Joplin, Missouri
Joplin's out-of-commission hospital.

Joplin almost felt like a ghost town. Tented relief centers are still set up on the outskirts of the city, and the tornado's path through populated areas can still easily be traced. Joplin is FAR from recovered, even if we aren't hearing much about it anymore.

I could go on and on about how surreal it was to drive down Joplin's deserted streets, or how heart-stoppingly sad it was to see destroyed homes, but I think these photos can say it much better:

Joplin, Missouri

Joplin, Missouri

Joplin, Missouri

Joplin, Missouri

Today, I ask you to remember Joplin. And Christchurch. And Japan. And every other country or city that has been affected by a natural disaster this year. Just because the media isn't covering it anymore doesn't mean that these places are back to “normal.” They still need your thoughts, prayers, and help. If you want to donate to any of these disasters, consider making a donation to the Red Cross.

Each day, I’ll be cutting together a quick video to show you what we’ve been up to. Today I made two, because I felt like Joplin deserved its own video.

Here's the first one:

And here's the second, dedicated to Joplin:

Tomorrow, it's on to Amarillo, Texas!

"It's a dangerous business, going out your door. You step onto the road, and, if you don't keep your feet, there's no telling where you might get swept off to." - JRR Tolkien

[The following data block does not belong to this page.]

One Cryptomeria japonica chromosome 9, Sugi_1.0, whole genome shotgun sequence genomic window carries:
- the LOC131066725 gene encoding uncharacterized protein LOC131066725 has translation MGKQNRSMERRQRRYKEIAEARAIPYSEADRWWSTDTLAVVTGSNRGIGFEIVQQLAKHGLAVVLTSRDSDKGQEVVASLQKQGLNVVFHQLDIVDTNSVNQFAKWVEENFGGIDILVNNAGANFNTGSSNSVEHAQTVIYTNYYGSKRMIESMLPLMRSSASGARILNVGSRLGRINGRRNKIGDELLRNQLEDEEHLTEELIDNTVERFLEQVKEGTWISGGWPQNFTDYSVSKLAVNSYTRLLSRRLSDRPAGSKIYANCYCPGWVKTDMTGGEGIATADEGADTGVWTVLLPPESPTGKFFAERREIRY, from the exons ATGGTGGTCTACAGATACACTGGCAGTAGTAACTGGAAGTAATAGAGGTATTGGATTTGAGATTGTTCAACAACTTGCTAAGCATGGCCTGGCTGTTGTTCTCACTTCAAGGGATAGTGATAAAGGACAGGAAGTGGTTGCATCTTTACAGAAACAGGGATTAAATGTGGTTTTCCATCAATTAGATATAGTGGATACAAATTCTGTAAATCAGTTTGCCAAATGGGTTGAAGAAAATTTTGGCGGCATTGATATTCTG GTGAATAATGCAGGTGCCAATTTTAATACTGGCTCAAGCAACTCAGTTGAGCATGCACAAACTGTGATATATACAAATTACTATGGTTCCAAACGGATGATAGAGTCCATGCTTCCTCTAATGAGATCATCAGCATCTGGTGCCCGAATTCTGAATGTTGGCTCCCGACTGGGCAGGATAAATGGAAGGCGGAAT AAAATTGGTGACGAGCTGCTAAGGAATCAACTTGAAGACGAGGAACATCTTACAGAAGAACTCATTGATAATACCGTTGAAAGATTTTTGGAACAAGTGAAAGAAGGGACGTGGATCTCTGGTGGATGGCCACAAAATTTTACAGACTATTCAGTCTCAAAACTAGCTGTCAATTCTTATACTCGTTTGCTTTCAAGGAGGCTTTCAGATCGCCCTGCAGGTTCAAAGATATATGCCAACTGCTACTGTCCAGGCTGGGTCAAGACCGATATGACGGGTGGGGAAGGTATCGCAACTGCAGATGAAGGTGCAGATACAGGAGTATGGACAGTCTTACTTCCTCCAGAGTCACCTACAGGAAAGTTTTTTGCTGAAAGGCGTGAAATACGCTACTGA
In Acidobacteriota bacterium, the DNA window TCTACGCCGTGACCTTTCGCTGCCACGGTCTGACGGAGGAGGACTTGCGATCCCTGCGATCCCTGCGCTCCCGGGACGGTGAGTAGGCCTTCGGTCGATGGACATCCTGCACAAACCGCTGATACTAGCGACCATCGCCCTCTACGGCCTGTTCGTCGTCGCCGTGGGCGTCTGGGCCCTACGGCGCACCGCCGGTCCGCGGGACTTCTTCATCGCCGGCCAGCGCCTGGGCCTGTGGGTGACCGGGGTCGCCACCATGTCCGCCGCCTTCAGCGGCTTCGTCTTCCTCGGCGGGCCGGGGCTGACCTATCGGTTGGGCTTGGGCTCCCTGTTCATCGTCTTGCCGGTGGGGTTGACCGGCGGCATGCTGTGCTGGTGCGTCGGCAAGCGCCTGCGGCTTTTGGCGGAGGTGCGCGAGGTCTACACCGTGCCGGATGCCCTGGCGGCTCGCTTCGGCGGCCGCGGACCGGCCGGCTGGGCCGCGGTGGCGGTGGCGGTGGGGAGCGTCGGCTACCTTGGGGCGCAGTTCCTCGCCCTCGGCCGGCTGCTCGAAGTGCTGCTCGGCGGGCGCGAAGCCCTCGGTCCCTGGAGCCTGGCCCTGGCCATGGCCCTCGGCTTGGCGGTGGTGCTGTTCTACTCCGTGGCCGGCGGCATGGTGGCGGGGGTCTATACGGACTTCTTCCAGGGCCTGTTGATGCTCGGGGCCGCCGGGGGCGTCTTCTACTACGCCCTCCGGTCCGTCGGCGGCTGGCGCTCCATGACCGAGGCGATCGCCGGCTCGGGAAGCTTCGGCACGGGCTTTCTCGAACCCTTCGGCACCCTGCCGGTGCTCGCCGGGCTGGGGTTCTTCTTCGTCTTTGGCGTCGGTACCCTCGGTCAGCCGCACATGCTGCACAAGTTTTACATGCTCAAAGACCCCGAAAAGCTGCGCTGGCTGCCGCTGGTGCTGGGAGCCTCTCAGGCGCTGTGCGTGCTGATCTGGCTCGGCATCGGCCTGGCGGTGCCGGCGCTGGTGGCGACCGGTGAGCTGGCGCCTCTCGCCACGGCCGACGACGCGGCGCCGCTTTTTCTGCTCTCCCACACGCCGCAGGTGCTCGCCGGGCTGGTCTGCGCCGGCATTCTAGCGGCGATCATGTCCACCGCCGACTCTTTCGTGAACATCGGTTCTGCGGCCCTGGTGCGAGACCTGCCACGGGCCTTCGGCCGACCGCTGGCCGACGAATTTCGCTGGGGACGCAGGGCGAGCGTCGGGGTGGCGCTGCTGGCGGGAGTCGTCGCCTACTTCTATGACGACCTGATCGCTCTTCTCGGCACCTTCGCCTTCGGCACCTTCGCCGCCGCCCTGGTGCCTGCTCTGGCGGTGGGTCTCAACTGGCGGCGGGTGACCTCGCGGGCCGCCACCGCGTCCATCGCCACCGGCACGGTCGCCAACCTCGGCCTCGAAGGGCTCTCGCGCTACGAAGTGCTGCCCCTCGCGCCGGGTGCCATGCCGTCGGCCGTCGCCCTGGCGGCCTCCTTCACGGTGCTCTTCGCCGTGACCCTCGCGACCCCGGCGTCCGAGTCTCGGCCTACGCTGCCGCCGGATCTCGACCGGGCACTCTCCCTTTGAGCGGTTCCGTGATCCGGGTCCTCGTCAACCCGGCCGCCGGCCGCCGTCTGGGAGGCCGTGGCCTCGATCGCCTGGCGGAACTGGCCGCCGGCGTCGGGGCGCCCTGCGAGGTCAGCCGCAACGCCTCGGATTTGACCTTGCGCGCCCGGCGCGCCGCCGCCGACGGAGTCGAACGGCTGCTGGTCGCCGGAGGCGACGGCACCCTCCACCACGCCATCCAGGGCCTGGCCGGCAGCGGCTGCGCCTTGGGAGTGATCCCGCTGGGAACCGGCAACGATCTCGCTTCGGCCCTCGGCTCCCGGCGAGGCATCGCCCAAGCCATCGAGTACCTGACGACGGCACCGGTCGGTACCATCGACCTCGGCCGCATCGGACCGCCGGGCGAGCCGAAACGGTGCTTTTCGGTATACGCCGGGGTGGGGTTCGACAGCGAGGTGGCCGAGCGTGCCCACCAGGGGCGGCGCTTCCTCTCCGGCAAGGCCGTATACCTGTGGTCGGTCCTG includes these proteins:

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22 Comments on “Road Trip Day 3 – Exploring Caves and Remembering Joplin

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  1. Those are some impressive images. Caves are fun to visit. I’ve visited few one them and one of my favorite was the carlsbad Cave in NM.

    I just ran across your posts. I know you posted the pictures from joplin over a year ago but it is all fresh in my mind. Because me and my family live in joplin. It missed our house by 2 blocks and my boys and I went out first responding. I can say my 17 and 21 year old boys saw things that no one should ever have to see. But I am proud of what they did to help and I am proud of our comunity for how we came together to save lives. And I thank people like you for the continued Prayers for all of us. If you ever make it through Joplin again look me up or facebook me Rocksannia Alvarado . I think I am the only person with that strange of a name on facebook !

      Thank you for stopping by, and for sharing your story. It was hard driving around Joplin, but I can’t even begin to imagine how hard it must be for you and your family and the rest of the people who call Joplin home. Stay strong, and keep up the positive attitude!